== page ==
We aim to contribute to positive social change, so our Pro Bono and Community Support Practice encompasses a mix of legal case work, policy submissions to help drive systemic change and legal advisory work to strengthen not-for-profit and community organisations’ capacity to deliver vital services.
In terms of fostering a strong pro bono culture within a legal team, it is important that firms have a strategic pro bono plan aligned with their values and culture, to give a clear idea of what they want to achieve and why. Visibility within the firm is also important to highlight results, achievements and to help encourage participation. A big part of the success of pro bono at Landers is due to pro bono champions who encourage involvement and raise awareness.
What are you working on now? Are there any experiences/cases that have been particularly interesting during your time at Lander & Rogers?
At the moment my role is mainly coordinating a number of different pro bono programs that Lander & Rogers is running.
I recently worked on a pro bono unfair dismissal matter where an employee had been dismissed because she was absent from work due to illness, though her employer claimed that she was dismissed for disciplinary reasons. The case settled in favour of our client, which was a great outcome.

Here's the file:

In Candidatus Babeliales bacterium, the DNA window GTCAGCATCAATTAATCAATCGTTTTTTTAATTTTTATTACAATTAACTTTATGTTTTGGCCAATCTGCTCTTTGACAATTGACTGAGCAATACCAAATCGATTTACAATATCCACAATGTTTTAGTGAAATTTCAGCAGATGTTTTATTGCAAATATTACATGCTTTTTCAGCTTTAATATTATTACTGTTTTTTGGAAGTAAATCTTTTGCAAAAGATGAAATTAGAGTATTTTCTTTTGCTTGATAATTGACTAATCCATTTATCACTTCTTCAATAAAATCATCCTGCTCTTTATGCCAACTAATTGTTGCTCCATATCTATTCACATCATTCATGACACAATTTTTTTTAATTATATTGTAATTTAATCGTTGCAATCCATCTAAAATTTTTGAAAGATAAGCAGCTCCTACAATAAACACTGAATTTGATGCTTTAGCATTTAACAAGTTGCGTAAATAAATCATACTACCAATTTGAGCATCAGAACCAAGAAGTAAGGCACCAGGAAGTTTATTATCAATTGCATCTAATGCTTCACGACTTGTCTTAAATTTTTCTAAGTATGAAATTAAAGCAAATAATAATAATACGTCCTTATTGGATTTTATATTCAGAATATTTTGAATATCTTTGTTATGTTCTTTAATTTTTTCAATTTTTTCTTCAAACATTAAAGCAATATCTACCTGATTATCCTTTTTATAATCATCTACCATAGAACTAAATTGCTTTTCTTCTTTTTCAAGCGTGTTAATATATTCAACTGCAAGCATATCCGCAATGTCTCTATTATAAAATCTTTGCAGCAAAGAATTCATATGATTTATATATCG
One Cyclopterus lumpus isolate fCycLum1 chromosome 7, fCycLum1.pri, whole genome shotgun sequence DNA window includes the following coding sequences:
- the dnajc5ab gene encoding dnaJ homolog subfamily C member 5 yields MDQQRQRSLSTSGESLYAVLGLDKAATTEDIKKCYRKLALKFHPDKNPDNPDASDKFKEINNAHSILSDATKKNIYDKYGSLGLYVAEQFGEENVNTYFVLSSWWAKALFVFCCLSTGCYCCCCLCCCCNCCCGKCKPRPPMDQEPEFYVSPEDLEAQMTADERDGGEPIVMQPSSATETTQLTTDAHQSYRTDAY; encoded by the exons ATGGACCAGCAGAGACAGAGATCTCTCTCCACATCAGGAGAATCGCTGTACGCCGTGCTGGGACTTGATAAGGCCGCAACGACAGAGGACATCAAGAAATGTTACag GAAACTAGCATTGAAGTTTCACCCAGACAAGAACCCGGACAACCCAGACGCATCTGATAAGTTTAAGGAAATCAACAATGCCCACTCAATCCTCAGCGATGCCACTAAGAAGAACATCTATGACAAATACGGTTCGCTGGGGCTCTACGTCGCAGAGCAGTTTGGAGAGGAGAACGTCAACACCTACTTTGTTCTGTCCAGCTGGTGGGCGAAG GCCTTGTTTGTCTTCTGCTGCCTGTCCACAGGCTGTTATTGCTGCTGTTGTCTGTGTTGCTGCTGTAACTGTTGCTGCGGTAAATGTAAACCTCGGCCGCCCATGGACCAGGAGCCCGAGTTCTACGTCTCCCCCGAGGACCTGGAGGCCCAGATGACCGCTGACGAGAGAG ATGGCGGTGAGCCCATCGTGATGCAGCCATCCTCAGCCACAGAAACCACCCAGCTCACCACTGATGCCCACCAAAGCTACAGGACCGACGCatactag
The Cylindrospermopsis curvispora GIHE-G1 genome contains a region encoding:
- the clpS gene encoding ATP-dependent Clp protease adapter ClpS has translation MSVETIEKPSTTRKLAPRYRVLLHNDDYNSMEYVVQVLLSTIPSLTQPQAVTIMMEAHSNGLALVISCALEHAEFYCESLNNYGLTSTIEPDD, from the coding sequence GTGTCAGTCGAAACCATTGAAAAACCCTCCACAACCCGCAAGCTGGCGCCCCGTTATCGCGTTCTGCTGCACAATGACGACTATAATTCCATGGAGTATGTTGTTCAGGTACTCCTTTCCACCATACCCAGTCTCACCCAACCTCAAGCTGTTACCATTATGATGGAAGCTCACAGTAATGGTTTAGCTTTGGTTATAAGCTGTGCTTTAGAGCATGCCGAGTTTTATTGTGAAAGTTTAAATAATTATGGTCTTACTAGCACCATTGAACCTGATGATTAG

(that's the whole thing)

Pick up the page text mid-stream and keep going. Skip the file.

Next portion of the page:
Another pro bono case I recently assisted with involved drafting submissions for a client’s claim under the NSW Victims’ Rights and Support Act 2013 that had been refused. The client had been sexually abused by a family member as a child but her claim for a compensation payment had been refused because there was no medical evidence of the abuse.
I really love having the opportunity to go back to RLC and provide advice to their clients. Lander & Rogers provides two lawyers to RLC every fortnight to provide advice to three clients who have complex needs and legal problems. Mental health issues often contribute to the legal problems that we see in these appointments, so it’s always challenging, but it is great to be able to assist people who really need it.
I have also been volunteering with RLC’s international students clinic, which is sadly being shut down due to lack of funding. The reduction in funding for community legal centres highlights for me the really important role that commercial law firms play in providing support for the pro bono and community sector.
What are some of the benefits/challenges of a pro bono practice in a mid-tier firm?
Undertaking larger pro bono matters or community support projects can be challenging at times, including managing capacity levels and getting buy-in from all levels. We have a dedicated pro bono partner who leads our practice and helps ensure that we have clear strategic direction. This approach means we are better able to work effectively and target our efforts where they are needed (in line with our strategy), as well as helping to drive engagement across all areas and levels of the firm.
Our size means we are good at focusing on where our support can best be used to make a real impact – we are able to run a sophisticated program and achieve positive results for vulnerable Australians and their communities.
What advice would you give to other young lawyers interested in getting involved in public interest/ pro bono legal work?
Participating in pro bono work is both personally rewarding and beneficial to the community, and there are plenty of ways to get involved. Lots of firms take on pro bono cases, but if your firm doesn’t have a formal pro bono program you can volunteer at a community legal centre in the evenings, or get involved with an organisation like Justice Connect or Salvos Legal.